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Please use this identifier to cite or link to this item: http://bura.brunel.ac.uk/handle/2438/4566

Title: Availability and use of electrotherapy devices: a survey
Authors: Shah, SGS
Farrow, A
Esnouf, A
Keywords: Electrotherapy
Electrophysical agents
Equipment
National Health Service
Physiotherapy
Survey
Publication Date: 2007
Publisher: MA Healthcare Limited.
Citation: International Journal of Therapy and Rehabilitation, 14(6): 260-264
Abstract: Electrophysical agents such as radiofrequency electromagnetic fields (shortwave and microwave), ultrasound, laser and electrical stimulation are used for therapeutic purpose in physiotherapy departments. They are primarily used for treating a wide range of musculoskeletal injuries. This study investigated the availability and use of therapeutic diathermy, ultrasound, laser, transcutaneous electrical nerve stimulation (TENS) and interferential equipment in 46 physiotherapy departments in NHS hospitals in the south of England, using a self-administered questionnaire. Results indicated that therapeutic ultrasound was the most commonly available and most often used modality by surveyed departments. Pulsed shortwave diathermy, interferential, and laser were available to a lesser degree and also used less often. Continuous shortwave diathermy was used rarely and only in larger departments. Microwave diathermy was not available in any of the surveyed departments. The level of non-use of equipment despite availability was highest for continuous shortwave diathermy followed by pulsed shortwave diathermy and then laser. The rare use and total non-use of some of the modalities, despite availability of equipment, may have implications for purchasers of this expensive equipment. While the findings of this study show a regional trend in NHS physiotherapy departments, this may not be generalizable to a national level.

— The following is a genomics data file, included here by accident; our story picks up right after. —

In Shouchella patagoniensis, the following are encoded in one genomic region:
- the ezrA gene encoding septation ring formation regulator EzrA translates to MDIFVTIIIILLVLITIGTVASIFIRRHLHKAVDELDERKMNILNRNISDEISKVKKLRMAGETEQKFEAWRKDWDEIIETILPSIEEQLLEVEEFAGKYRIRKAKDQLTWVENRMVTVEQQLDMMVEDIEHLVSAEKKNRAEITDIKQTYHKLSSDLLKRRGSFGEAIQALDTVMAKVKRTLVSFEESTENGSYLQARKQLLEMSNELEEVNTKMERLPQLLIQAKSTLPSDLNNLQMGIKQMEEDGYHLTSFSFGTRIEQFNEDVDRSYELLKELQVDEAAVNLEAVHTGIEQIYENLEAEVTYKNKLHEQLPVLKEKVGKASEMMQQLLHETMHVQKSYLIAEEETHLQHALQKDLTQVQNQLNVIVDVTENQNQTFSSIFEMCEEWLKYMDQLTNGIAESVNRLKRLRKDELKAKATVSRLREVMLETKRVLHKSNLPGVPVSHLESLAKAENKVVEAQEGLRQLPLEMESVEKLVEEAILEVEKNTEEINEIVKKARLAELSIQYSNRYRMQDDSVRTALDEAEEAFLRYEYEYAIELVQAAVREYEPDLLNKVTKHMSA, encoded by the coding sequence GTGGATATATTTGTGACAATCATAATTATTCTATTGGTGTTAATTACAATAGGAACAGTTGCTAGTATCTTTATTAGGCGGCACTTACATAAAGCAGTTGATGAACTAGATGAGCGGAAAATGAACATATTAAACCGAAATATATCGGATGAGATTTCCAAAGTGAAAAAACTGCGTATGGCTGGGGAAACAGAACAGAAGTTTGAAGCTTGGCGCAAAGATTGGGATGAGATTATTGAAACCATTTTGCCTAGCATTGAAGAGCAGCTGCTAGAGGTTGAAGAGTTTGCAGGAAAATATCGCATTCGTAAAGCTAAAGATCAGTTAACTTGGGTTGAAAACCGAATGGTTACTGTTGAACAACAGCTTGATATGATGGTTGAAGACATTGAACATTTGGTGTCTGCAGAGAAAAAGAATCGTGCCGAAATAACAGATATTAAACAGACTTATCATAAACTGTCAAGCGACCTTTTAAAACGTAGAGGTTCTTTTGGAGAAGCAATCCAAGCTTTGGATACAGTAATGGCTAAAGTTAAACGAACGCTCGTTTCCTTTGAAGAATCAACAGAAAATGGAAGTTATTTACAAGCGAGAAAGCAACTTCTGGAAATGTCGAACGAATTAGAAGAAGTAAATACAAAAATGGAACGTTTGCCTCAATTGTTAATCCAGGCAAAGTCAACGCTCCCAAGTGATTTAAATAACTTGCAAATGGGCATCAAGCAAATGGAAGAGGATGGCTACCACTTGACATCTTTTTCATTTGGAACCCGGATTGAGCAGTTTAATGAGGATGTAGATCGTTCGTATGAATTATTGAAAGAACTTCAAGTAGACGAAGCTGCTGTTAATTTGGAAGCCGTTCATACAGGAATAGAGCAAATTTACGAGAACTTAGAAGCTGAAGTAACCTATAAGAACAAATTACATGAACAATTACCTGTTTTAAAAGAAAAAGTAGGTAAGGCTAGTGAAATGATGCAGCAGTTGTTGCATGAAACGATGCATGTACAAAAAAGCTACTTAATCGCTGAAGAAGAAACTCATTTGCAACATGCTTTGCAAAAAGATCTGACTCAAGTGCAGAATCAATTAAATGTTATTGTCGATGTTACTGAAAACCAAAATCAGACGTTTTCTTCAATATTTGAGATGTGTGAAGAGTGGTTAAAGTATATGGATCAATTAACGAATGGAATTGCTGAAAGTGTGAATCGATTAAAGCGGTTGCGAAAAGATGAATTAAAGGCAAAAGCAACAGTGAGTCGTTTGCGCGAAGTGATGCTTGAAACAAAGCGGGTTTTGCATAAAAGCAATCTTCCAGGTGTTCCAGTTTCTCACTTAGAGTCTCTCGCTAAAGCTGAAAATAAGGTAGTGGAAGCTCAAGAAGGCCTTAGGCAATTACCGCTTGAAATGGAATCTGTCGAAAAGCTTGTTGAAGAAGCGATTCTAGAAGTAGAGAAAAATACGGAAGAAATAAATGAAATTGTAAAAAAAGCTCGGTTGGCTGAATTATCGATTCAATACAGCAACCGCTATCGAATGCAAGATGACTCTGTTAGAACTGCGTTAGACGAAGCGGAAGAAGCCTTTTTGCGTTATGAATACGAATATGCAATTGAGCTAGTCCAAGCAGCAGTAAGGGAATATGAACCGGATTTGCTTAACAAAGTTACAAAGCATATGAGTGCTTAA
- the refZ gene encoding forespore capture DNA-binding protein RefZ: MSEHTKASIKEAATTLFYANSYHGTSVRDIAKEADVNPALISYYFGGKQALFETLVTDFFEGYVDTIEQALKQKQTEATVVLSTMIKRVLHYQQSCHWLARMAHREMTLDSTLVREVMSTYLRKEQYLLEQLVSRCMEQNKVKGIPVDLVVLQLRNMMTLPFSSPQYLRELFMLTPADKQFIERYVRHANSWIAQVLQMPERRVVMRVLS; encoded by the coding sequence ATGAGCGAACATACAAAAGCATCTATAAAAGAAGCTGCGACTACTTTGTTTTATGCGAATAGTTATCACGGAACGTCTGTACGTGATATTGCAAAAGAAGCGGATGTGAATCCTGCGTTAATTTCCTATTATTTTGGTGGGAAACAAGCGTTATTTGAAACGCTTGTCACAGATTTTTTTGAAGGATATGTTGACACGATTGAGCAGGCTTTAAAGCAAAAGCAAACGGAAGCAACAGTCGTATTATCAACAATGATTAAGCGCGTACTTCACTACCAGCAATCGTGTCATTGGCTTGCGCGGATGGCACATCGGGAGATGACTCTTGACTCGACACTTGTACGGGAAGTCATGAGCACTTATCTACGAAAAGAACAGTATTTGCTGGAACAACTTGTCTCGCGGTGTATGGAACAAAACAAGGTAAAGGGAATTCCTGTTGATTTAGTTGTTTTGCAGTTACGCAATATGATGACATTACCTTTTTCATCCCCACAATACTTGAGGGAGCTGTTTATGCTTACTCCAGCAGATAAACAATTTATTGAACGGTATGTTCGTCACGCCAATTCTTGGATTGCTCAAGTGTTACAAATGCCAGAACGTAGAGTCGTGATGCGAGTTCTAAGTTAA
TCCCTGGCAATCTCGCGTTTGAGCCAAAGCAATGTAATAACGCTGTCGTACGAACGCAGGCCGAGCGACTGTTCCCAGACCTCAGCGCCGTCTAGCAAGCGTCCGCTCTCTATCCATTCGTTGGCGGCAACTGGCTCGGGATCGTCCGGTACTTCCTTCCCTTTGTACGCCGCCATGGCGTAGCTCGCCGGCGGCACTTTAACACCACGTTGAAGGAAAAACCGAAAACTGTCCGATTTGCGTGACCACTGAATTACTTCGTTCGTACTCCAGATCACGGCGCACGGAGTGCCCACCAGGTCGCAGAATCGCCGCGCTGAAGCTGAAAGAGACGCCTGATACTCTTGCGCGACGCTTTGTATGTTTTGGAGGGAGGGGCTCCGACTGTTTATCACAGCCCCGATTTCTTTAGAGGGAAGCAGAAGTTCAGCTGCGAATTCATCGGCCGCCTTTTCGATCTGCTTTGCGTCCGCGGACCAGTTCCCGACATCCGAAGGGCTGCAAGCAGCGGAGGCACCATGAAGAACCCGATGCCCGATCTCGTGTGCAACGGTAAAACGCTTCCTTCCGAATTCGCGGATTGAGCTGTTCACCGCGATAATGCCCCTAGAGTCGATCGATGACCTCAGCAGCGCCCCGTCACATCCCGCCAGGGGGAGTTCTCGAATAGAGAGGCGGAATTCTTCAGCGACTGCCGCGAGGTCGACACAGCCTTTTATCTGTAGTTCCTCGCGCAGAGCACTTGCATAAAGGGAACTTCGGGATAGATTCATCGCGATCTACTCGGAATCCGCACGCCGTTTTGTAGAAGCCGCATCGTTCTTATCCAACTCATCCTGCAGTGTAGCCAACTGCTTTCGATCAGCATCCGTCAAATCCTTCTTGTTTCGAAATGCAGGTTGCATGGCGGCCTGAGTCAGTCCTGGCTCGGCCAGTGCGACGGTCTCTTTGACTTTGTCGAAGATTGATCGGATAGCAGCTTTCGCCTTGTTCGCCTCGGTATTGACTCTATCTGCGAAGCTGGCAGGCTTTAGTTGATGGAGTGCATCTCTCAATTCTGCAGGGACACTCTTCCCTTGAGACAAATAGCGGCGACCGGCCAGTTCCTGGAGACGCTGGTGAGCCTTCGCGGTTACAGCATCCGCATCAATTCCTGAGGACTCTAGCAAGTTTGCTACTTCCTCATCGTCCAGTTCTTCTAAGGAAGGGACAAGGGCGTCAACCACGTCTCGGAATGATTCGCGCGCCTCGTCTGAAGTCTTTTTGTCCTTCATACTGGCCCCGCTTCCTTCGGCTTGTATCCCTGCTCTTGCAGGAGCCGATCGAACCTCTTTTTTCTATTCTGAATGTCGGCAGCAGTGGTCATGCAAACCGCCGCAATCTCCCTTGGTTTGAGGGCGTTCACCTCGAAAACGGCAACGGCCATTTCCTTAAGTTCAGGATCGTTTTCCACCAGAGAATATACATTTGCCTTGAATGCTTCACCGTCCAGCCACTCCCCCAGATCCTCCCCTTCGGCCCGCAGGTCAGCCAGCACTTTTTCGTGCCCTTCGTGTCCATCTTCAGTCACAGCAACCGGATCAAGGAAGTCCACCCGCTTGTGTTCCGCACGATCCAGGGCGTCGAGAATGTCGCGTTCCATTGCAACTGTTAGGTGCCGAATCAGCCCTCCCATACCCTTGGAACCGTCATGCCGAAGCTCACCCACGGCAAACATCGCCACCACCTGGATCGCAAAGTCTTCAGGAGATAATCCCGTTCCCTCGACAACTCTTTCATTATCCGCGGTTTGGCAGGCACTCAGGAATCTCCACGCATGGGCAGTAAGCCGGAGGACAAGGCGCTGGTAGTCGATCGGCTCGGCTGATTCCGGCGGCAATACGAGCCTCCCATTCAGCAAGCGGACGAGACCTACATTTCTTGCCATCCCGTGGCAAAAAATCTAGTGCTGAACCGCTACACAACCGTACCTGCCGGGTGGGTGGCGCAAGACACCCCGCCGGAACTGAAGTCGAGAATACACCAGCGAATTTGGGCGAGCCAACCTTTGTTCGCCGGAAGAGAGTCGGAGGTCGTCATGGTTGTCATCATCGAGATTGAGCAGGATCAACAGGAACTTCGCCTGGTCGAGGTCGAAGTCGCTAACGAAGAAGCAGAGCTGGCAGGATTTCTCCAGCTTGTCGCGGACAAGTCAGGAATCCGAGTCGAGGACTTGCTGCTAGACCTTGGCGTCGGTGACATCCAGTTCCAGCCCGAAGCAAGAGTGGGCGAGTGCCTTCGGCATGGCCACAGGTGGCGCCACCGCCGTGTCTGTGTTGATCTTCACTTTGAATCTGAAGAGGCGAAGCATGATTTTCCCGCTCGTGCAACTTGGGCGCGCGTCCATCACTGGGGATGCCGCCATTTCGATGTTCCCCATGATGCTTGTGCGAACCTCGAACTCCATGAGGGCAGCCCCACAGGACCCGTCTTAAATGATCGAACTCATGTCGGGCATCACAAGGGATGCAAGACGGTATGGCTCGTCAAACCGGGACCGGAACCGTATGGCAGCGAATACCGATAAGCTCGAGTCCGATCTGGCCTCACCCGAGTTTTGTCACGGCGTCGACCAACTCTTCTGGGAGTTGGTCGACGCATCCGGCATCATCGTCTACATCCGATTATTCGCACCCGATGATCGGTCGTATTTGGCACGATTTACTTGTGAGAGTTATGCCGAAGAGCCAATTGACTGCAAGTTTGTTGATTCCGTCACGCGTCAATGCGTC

Description: This item is published and the copyright holder of this article is the International Journal of Therapy and Rehabilitation © 2010 MA Healthcare Limited, http://www.ijtr.co.uk/. The article is available here with the permission of the copyright holder. Any use of the article from this site for personal use is permitted; however, if it is to be used for any other purpose, or reproduced in part or in full, the copyright holder must be contacted.
Sponsorship: This study was funded by the Health and Safety Executive, UK, (Grant No. 4371/R47.022)
URI: http://bura.brunel.ac.uk/handle/2438/4566
ISSN: 1741-1645
Appears in Collections:School of Health Sciences and Social Care Research Papers
Community Health and Public Health

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